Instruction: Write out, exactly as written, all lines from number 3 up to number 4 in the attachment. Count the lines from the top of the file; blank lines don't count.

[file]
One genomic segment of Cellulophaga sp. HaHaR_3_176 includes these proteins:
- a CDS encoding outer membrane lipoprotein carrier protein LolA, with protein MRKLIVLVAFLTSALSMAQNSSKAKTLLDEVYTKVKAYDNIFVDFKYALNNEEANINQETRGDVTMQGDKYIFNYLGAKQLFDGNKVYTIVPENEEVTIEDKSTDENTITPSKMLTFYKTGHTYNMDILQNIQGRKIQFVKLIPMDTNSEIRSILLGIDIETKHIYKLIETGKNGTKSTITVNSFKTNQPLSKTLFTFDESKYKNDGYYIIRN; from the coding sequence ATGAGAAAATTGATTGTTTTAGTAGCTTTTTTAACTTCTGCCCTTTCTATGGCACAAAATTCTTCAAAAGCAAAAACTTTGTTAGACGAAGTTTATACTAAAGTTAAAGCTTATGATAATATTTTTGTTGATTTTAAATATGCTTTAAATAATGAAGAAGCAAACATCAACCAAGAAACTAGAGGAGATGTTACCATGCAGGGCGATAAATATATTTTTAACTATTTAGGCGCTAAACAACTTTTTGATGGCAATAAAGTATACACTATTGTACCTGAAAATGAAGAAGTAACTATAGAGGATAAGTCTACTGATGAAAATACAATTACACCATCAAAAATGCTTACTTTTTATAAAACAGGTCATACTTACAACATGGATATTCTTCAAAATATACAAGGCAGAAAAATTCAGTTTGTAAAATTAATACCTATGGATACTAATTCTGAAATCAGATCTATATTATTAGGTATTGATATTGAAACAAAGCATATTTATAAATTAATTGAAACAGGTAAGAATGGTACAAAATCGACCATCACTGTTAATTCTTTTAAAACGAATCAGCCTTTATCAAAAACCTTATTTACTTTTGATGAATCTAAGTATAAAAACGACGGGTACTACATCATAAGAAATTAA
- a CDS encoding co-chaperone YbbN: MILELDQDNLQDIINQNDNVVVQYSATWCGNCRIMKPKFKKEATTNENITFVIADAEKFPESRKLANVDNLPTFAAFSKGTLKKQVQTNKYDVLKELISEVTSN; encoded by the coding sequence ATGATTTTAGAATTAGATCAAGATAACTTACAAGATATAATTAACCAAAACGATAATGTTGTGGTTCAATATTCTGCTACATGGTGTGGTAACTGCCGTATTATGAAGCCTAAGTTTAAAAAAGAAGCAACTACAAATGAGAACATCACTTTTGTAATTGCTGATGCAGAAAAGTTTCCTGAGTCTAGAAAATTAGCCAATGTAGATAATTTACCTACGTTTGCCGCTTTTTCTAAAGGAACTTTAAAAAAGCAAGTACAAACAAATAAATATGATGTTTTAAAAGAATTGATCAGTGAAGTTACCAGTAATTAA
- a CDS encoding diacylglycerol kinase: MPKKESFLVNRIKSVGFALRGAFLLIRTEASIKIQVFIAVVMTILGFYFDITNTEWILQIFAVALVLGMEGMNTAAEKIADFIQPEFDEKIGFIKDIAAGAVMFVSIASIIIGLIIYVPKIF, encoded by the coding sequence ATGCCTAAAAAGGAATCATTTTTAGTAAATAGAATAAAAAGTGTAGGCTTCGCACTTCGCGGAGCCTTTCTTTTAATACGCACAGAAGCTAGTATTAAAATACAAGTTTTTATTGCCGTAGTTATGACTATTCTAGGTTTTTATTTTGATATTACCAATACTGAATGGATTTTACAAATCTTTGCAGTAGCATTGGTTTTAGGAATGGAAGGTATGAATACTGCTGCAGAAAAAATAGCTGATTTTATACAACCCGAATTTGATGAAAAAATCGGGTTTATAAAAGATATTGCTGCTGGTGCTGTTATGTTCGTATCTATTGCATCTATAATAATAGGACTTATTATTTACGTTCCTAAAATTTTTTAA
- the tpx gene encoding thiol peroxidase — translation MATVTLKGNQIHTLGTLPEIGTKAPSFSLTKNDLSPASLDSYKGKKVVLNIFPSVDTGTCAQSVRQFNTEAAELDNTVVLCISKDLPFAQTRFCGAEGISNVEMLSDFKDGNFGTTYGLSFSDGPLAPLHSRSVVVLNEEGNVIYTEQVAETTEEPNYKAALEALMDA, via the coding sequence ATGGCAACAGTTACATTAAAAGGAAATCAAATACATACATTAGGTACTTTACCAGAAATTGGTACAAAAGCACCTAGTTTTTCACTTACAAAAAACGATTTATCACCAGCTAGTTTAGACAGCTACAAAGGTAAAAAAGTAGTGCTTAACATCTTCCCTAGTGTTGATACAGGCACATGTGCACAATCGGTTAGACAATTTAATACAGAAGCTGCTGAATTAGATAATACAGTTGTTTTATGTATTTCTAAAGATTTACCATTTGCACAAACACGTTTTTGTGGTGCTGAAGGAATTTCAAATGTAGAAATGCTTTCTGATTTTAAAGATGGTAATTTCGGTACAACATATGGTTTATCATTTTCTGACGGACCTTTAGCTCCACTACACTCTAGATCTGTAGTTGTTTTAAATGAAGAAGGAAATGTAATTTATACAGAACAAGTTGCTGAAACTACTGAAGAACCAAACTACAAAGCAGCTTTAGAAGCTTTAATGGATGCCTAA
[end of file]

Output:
- a CDS encoding co-chaperone YbbN: MILELDQDNLQDIINQNDNVVVQYSATWCGNCRIMKPKFKKEATTNENITFVIADAEKFPESRKLANVDNLPTFAAFSKGTLKKQVQTNKYDVLKELISEVTSN; encoded by the coding sequence ATGATTTTAGAATTAGATCAAGATAACTTACAAGATATAATTAACCAAAACGATAATGTTGTGGTTCAATATTCTGCTACATGGTGTGGTAACTGCCGTATTATGAAGCCTAAGTTTAAAAAAGAAGCAACTACAAATGAGAACATCACTTTTGTAATTGCTGATGCAGAAAAGTTTCCTGAGTCTAGAAAATTAGCCAATGTAGATAATTTACCTACGTTTGCCGCTTTTTCTAAAGGAACTTTAAAAAAGCAAGTACAAACAAATAAATATGATGTTTTAAAAGAATTGATCAGTGAAGTTACCAGTAATTAA
- a CDS encoding diacylglycerol kinase: MPKKESFLVNRIKSVGFALRGAFLLIRTEASIKIQVFIAVVMTILGFYFDITNTEWILQIFAVALVLGMEGMNTAAEKIADFIQPEFDEKIGFIKDIAAGAVMFVSIASIIIGLIIYVPKIF, encoded by the coding sequence ATGCCTAAAAAGGAATCATTTTTAGTAAATAGAATAAAAAGTGTAGGCTTCGCACTTCGCGGAGCCTTTCTTTTAATACGCACAGAAGCTAGTATTAAAATACAAGTTTTTATTGCCGTAGTTATGACTATTCTAGGTTTTTATTTTGATATTACCAATACTGAATGGATTTTACAAATCTTTGCAGTAGCATTGGTTTTAGGAATGGAAGGTATGAATACTGCTGCAGAAAAAATAGCTGATTTTATACAACCCGAATTTGATGAAAAAATCGGGTTTATAAAAGATATTGCTGCTGGTGCTGTTATGTTCGTATCTATTGCATCTATAATAATAGGACTTATTATTTACGTTCCTAAAATTTTTTAA